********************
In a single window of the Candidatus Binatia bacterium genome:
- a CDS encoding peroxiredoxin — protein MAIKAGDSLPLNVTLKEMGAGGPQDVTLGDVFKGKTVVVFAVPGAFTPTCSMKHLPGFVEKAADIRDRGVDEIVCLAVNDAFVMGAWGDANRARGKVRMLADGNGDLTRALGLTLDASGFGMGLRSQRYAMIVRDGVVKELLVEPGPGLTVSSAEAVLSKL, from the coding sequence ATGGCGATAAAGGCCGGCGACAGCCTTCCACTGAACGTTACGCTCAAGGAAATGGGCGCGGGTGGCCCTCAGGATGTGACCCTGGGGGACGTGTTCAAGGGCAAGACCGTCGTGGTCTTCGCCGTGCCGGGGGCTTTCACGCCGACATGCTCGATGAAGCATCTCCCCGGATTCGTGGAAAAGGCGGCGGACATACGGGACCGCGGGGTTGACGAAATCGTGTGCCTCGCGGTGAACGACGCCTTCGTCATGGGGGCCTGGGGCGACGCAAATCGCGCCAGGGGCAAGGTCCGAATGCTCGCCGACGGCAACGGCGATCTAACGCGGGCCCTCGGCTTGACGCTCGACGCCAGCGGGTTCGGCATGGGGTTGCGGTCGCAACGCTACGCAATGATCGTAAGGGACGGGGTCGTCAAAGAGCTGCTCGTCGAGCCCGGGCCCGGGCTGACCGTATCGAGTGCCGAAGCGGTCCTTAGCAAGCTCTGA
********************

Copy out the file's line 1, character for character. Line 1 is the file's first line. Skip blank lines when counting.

In a single window of the Candidatus Binatia bacterium genome: